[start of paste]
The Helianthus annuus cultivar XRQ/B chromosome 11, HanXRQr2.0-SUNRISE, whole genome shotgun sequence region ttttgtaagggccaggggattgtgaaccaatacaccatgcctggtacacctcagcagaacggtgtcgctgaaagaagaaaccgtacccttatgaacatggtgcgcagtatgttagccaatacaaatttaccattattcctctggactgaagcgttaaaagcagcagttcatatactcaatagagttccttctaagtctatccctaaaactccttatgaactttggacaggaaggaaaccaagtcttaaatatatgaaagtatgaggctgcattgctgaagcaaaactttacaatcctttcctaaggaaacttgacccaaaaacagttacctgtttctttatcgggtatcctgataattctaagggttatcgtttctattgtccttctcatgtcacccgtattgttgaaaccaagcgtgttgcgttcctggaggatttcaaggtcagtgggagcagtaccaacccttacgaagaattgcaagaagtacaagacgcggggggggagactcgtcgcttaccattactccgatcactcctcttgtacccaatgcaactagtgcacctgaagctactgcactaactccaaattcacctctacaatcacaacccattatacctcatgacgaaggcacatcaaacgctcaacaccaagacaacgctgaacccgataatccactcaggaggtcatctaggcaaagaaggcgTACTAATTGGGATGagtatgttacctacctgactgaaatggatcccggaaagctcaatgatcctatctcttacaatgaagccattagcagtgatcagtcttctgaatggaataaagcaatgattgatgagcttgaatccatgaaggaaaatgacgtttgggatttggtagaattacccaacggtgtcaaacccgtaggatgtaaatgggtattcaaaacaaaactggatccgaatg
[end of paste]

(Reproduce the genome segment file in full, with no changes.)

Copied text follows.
The Helianthus annuus cultivar XRQ/B chromosome 11, HanXRQr2.0-SUNRISE, whole genome shotgun sequence region ttttgtaagggccaggggattgtgaaccaatacaccatgcctggtacacctcagcagaacggtgtcgctgaaagaagaaaccgtacccttatgaacatggtgcgcagtatgttagccaatacaaatttaccattattcctctggactgaagcgttaaaagcagcagttcatatactcaatagagttccttctaagtctatccctaaaactccttatgaactttggacaggaaggaaaccaagtcttaaatatatgaaagtatgaggctgcattgctgaagcaaaactttacaatcctttcctaaggaaacttgacccaaaaacagttacctgtttctttatcgggtatcctgataattctaagggttatcgtttctattgtccttctcatgtcacccgtattgttgaaaccaagcgtgttgcgttcctggaggatttcaaggtcagtgggagcagtaccaacccttacgaagaattgcaagaagtacaagacgcggggggggagactcgtcgcttaccattactccgatcactcctcttgtacccaatgcaactagtgcacctgaagctactgcactaactccaaattcacctctacaatcacaacccattatacctcatgacgaaggcacatcaaacgctcaacaccaagacaacgctgaacccgataatccactcaggaggtcatctaggcaaagaaggcgTACTAATTGGGATGagtatgttacctacctgactgaaatggatcccggaaagctcaatgatcctatctcttacaatgaagccattagcagtgatcagtcttctgaatggaataaagcaatgattgatgagcttgaatccatgaaggaaaatgacgtttgggatttggtagaattacccaacggtgtcaaacccgtaggatgtaaatgggtattcaaaacaaaactggatccgaatg